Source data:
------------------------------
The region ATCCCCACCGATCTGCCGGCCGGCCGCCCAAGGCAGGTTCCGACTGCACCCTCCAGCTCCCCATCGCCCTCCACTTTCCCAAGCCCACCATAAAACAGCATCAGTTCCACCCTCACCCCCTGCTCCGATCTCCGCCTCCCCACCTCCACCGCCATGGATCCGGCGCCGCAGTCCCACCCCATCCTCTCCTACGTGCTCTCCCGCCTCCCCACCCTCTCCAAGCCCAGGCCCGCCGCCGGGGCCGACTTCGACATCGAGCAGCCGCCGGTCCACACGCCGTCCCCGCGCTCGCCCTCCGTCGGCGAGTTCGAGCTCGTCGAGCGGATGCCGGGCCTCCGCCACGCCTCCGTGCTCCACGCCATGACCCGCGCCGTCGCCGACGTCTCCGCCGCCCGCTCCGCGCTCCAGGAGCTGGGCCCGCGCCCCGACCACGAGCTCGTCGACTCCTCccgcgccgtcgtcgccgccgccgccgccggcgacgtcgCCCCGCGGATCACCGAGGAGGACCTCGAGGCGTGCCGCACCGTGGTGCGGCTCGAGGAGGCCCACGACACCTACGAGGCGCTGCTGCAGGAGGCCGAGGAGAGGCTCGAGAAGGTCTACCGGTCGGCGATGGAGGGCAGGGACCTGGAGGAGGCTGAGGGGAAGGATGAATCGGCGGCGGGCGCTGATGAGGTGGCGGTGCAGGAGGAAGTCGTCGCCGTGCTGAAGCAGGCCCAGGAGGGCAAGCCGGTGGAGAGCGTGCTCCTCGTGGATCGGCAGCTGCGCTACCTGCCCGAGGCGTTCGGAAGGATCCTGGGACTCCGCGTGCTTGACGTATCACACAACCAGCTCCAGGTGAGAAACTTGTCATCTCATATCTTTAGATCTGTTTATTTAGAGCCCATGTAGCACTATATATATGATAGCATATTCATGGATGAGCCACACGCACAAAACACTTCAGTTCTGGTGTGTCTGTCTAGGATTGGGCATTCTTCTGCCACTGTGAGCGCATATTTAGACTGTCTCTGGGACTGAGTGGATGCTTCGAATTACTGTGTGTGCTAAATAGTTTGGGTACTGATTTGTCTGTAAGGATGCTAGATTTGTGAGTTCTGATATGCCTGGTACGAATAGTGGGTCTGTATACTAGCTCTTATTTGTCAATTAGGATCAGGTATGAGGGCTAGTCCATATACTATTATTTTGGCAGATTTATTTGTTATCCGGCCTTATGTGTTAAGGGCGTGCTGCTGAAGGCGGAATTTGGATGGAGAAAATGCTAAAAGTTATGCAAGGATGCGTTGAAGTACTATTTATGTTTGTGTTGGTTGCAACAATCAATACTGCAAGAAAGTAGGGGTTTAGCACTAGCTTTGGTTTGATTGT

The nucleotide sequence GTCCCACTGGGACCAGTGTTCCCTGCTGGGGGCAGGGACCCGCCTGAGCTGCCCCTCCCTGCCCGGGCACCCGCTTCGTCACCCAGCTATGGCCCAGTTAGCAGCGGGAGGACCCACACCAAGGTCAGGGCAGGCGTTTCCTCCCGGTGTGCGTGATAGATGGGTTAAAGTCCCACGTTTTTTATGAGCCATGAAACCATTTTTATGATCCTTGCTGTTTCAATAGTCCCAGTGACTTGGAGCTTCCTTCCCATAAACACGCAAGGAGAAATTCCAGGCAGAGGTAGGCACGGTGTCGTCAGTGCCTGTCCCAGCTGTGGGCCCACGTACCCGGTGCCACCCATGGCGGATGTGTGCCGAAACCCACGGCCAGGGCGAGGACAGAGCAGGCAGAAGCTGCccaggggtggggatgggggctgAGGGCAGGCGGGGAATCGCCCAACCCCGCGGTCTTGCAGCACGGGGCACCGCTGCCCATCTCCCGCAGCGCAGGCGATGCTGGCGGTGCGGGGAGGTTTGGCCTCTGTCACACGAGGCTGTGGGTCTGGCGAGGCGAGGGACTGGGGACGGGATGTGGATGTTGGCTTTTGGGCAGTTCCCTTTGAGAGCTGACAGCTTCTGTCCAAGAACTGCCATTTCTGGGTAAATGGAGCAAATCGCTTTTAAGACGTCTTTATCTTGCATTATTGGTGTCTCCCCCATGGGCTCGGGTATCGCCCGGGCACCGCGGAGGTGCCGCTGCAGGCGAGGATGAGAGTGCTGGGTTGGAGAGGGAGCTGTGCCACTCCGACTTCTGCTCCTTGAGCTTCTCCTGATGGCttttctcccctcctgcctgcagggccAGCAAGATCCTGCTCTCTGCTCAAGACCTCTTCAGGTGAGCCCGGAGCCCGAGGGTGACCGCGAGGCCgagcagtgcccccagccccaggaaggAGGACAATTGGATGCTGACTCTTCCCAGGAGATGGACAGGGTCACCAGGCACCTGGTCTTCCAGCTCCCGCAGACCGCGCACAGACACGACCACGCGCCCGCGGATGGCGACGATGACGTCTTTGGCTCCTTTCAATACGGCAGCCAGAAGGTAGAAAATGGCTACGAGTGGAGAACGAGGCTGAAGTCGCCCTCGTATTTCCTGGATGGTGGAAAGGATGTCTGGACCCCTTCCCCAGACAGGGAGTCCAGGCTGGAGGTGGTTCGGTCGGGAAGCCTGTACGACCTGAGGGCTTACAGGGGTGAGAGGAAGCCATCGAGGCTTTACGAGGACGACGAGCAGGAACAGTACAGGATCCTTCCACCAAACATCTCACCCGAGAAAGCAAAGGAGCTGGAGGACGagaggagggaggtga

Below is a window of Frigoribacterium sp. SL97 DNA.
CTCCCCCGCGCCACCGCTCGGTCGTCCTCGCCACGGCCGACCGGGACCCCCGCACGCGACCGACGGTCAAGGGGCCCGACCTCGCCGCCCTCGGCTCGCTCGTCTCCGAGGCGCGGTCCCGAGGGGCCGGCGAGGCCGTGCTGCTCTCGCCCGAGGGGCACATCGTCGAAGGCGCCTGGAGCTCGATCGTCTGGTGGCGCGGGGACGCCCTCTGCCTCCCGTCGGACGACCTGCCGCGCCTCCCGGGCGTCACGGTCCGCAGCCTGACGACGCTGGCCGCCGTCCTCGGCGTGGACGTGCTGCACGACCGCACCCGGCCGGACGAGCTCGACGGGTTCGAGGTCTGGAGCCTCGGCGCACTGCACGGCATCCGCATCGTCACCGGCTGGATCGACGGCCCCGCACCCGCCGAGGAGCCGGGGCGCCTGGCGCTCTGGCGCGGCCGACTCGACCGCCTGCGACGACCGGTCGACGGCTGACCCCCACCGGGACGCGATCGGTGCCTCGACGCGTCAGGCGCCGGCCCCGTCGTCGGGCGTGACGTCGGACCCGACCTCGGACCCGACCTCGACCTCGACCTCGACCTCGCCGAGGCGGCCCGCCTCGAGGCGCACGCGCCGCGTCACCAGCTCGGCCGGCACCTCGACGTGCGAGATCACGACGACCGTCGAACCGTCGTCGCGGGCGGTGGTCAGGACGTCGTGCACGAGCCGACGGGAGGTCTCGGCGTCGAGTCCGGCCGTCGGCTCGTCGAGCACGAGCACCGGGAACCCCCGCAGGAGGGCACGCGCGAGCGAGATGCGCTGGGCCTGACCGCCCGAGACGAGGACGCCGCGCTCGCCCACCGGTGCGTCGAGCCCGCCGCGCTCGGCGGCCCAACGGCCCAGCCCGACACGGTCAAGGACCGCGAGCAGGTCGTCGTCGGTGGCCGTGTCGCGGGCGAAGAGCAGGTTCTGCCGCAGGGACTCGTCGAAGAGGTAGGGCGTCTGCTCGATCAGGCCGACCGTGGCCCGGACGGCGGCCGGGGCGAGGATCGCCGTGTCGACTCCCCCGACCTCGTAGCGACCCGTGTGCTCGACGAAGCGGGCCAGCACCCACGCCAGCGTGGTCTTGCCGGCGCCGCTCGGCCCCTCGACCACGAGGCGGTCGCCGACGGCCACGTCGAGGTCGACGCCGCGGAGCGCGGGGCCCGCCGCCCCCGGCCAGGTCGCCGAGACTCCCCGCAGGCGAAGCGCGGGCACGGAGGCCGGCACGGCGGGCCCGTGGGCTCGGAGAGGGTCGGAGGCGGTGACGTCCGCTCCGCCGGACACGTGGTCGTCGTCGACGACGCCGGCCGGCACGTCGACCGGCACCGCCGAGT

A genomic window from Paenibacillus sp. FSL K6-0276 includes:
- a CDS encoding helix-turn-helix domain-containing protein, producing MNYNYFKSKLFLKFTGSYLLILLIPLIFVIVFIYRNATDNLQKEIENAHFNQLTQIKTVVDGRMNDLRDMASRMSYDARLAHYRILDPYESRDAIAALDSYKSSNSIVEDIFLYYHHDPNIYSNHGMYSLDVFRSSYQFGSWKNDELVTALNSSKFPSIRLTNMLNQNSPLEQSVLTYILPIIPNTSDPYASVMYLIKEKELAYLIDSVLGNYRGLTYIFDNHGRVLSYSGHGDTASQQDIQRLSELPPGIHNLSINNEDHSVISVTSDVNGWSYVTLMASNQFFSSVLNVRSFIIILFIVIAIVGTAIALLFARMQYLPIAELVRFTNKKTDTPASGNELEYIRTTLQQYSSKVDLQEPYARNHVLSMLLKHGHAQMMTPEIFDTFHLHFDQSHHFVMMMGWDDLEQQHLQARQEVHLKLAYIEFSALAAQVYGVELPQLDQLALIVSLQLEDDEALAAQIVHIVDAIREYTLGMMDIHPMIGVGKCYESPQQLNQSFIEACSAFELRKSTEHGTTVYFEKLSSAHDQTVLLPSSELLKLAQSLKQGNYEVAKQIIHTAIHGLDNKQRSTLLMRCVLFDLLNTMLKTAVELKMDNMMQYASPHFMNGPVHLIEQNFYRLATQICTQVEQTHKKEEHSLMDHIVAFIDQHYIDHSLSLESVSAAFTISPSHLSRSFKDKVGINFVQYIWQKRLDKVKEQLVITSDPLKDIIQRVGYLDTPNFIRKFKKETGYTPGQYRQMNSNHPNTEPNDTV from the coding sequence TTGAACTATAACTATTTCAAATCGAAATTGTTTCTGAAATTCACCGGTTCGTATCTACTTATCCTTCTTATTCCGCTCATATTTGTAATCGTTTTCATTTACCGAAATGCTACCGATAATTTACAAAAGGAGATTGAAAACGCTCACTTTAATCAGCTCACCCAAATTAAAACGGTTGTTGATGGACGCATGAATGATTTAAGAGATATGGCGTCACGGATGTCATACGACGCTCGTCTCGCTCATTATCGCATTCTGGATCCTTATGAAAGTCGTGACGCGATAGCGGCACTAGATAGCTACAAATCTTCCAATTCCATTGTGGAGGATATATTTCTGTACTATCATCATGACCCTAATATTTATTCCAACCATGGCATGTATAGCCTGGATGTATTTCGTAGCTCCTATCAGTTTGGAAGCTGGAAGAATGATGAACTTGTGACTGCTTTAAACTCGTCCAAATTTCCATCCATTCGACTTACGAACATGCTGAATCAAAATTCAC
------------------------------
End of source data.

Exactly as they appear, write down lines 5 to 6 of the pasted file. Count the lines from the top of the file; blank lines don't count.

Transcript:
A genomic window from Paenibacillus sp. FSL K6-0276 includes:
- a CDS encoding helix-turn-helix domain-containing protein, producing MNYNYFKSKLFLKFTGSYLLILLIPLIFVIVFIYRNATDNLQKEIENAHFNQLTQIKTVVDGRMNDLRDMASRMSYDARLAHYRILDPYESRDAIAALDSYKSSNSIVEDIFLYYHHDPNIYSNHGMYSLDVFRSSYQFGSWKNDELVTALNSSKFPSIRLTNMLNQNSPLEQSVLTYILPIIPNTSDPYASVMYLIKEKELAYLIDSVLGNYRGLTYIFDNHGRVLSYSGHGDTASQQDIQRLSELPPGIHNLSINNEDHSVISVTSDVNGWSYVTLMASNQFFSSVLNVRSFIIILFIVIAIVGTAIALLFARMQYLPIAELVRFTNKKTDTPASGNELEYIRTTLQQYSSKVDLQEPYARNHVLSMLLKHGHAQMMTPEIFDTFHLHFDQSHHFVMMMGWDDLEQQHLQARQEVHLKLAYIEFSALAAQVYGVELPQLDQLALIVSLQLEDDEALAAQIVHIVDAIREYTLGMMDIHPMIGVGKCYESPQQLNQSFIEACSAFELRKSTEHGTTVYFEKLSSAHDQTVLLPSSELLKLAQSLKQGNYEVAKQIIHTAIHGLDNKQRSTLLMRCVLFDLLNTMLKTAVELKMDNMMQYASPHFMNGPVHLIEQNFYRLATQICTQVEQTHKKEEHSLMDHIVAFIDQHYIDHSLSLESVSAAFTISPSHLSRSFKDKVGINFVQYIWQKRLDKVKEQLVITSDPLKDIIQRVGYLDTPNFIRKFKKETGYTPGQYRQMNSNHPNTEPNDTV from the coding sequence TTGAACTATAACTATTTCAAATCGAAATTGTTTCTGAAATTCACCGGTTCGTATCTACTTATCCTTCTTATTCCGCTCATATTTGTAATCGTTTTCATTTACCGAAATGCTACCGATAATTTACAAAAGGAGATTGAAAACGCTCACTTTAATCAGCTCACCCAAATTAAAACGGTTGTTGATGGACGCATGAATGATTTAAGAGATATGGCGTCACGGATGTCATACGACGCTCGTCTCGCTCATTATCGCATTCTGGATCCTTATGAAAGTCGTGACGCGATAGCGGCACTAGATAGCTACAAATCTTCCAATTCCATTGTGGAGGATATATTTCTGTACTATCATCATGACCCTAATATTTATTCCAACCATGGCATGTATAGCCTGGATGTATTTCGTAGCTCCTATCAGTTTGGAAGCTGGAAGAATGATGAACTTGTGACTGCTTTAAACTCGTCCAAATTTCCATCCATTCGACTTACGAACATGCTGAATCAAAATTCAC